This paper explores the many avenues by which schooling affects lifetime well-being. Experiences and skills acquired in school reverberate throughout life, not just through higher earnings. Schooling also affects the degree one enjoys work and the likelihood of being unemployed. It leads individuals to make better decisions about health, marriage, and parenting. It also improves patience, making individuals more goal-oriented and less likely to engage in risky behavior. Schooling improves trust and social interaction, and may offer substantial consumption value to some students. We discuss various mechanisms to explain how these relationships may occur independent of wealth effects, and present evidence that non-pecuniary returns to schooling are at least as large as pecuniary ones. Ironically, one explanation why some early school leavers miss out on these high returns is that they lack the very same decision making skills that more schooling would help improve.Economics, you're supposed to be on my side!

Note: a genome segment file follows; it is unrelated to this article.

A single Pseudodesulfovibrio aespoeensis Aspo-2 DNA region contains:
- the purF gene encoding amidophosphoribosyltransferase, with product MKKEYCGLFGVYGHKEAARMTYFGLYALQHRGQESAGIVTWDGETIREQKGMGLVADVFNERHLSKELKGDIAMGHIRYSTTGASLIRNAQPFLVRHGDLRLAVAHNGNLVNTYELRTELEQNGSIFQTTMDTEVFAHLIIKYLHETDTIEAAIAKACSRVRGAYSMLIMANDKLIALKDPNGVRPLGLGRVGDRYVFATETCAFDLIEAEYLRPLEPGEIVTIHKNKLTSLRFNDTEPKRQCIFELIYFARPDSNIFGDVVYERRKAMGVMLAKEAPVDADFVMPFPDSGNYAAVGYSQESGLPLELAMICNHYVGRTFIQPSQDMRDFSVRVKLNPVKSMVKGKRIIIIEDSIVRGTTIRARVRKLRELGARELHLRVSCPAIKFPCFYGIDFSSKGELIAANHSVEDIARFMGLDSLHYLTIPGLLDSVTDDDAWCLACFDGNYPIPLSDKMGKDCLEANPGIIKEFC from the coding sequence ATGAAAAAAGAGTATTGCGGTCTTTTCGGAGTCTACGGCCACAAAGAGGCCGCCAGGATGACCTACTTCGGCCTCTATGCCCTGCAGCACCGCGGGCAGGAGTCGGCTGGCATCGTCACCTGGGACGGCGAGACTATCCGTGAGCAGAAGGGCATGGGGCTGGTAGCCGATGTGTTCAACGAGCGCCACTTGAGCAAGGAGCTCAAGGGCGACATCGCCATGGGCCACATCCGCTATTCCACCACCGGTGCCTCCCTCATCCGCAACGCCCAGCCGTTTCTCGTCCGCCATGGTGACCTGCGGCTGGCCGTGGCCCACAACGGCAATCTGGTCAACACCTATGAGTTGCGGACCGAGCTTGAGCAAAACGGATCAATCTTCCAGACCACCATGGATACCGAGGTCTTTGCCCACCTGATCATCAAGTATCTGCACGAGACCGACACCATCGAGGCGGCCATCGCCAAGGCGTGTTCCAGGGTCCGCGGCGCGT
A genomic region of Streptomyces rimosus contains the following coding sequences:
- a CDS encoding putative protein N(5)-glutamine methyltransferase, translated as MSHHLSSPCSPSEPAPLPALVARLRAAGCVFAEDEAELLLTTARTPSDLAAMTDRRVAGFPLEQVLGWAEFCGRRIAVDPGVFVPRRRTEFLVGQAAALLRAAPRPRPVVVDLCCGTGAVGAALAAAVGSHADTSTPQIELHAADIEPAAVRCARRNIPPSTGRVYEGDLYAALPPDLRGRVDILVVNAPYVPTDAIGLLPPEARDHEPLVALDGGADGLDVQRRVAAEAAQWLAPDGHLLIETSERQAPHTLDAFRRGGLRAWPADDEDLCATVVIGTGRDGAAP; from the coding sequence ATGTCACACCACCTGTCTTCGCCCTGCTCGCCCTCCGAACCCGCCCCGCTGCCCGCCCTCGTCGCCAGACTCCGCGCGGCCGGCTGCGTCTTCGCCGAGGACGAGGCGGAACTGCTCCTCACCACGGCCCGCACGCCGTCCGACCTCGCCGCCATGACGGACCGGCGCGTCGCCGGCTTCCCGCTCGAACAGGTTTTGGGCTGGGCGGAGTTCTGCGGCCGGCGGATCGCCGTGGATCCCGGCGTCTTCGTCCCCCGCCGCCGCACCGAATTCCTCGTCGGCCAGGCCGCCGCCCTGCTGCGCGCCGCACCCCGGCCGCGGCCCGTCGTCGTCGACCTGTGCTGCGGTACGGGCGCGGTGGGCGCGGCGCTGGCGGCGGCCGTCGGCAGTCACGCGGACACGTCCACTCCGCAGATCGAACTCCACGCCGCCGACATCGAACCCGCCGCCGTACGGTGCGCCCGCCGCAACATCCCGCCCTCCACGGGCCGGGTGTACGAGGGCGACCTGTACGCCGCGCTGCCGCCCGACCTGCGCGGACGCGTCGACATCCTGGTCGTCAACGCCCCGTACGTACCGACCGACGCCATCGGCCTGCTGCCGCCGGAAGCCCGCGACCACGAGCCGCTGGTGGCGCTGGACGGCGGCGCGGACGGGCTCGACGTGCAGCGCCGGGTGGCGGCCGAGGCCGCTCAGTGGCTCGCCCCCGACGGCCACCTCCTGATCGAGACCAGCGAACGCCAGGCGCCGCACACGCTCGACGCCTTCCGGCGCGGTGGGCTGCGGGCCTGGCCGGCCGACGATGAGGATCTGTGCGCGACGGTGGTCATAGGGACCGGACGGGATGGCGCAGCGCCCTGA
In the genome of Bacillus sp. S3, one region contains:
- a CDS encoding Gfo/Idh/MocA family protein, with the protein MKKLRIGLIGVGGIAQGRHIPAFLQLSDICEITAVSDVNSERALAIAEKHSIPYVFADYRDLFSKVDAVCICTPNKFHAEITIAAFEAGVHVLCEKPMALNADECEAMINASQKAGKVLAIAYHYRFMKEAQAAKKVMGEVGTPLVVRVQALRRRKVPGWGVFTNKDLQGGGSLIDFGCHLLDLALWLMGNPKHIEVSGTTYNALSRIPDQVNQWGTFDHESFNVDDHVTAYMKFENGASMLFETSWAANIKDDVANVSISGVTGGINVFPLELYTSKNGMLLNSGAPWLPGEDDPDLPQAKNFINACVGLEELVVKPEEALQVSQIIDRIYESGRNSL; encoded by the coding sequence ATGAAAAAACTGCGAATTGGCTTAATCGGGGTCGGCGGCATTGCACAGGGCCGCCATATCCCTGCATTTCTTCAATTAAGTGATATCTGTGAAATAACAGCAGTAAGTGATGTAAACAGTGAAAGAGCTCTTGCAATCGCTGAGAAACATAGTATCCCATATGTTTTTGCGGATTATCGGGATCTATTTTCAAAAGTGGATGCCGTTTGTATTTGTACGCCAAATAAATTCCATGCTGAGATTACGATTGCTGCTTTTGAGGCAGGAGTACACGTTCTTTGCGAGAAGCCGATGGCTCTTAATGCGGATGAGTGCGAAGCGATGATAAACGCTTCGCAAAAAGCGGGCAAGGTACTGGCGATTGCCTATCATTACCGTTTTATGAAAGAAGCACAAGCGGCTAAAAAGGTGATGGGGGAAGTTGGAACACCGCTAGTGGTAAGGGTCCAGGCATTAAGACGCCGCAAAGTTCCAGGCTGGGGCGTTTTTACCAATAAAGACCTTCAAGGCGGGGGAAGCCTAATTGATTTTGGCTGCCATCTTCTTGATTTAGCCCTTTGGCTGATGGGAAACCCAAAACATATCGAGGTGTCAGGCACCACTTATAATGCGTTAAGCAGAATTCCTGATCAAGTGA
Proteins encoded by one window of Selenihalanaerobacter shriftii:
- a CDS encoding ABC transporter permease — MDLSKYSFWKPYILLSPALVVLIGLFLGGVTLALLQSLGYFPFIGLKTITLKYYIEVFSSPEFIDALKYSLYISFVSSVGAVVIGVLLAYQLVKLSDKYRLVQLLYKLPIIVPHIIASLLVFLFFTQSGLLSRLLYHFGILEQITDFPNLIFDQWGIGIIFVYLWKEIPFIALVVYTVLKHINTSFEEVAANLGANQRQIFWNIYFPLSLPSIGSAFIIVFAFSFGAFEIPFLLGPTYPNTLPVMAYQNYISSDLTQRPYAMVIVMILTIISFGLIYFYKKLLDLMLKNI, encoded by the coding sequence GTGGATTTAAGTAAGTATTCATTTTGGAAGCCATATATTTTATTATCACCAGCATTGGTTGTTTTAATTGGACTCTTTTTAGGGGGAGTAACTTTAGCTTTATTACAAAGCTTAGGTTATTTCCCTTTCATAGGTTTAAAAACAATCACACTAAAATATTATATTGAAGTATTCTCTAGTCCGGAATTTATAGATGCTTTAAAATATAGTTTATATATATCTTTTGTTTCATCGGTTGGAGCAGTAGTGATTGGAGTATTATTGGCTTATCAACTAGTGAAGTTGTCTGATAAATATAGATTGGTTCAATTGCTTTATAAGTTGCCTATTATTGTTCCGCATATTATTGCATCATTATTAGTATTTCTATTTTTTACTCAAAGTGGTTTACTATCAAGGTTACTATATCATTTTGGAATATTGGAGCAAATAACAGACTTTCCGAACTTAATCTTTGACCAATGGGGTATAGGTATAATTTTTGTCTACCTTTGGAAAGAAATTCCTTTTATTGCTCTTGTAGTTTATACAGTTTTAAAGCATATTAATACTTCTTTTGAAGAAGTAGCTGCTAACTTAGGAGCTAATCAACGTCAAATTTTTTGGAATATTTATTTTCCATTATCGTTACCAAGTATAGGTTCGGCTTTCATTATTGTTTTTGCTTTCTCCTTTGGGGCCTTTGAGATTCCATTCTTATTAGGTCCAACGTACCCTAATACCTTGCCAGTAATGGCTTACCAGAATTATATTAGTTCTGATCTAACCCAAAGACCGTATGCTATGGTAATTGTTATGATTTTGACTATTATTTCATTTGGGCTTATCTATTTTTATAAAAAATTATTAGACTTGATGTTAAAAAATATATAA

Saturday, October 17, 2009
Non-Economics of College
I once suggested to my wife that we simply promise our children $10,000 a year for the first four years after they get out of high school. They can choose to spend that money on a local public college, subsidize private/out-of-state college or, if they would like, buy whatever they want. The goal is to give them more personal responsibility and to force them to think about the cost (which are increasing) and benefits (which some say are decreasing) of going to college. My wife hates that idea. She, like me, loved her time at Clemson University for the non-economic benefits and she wants to pass that experience on to our children. Lucky for her, it seems recent economic research agrees: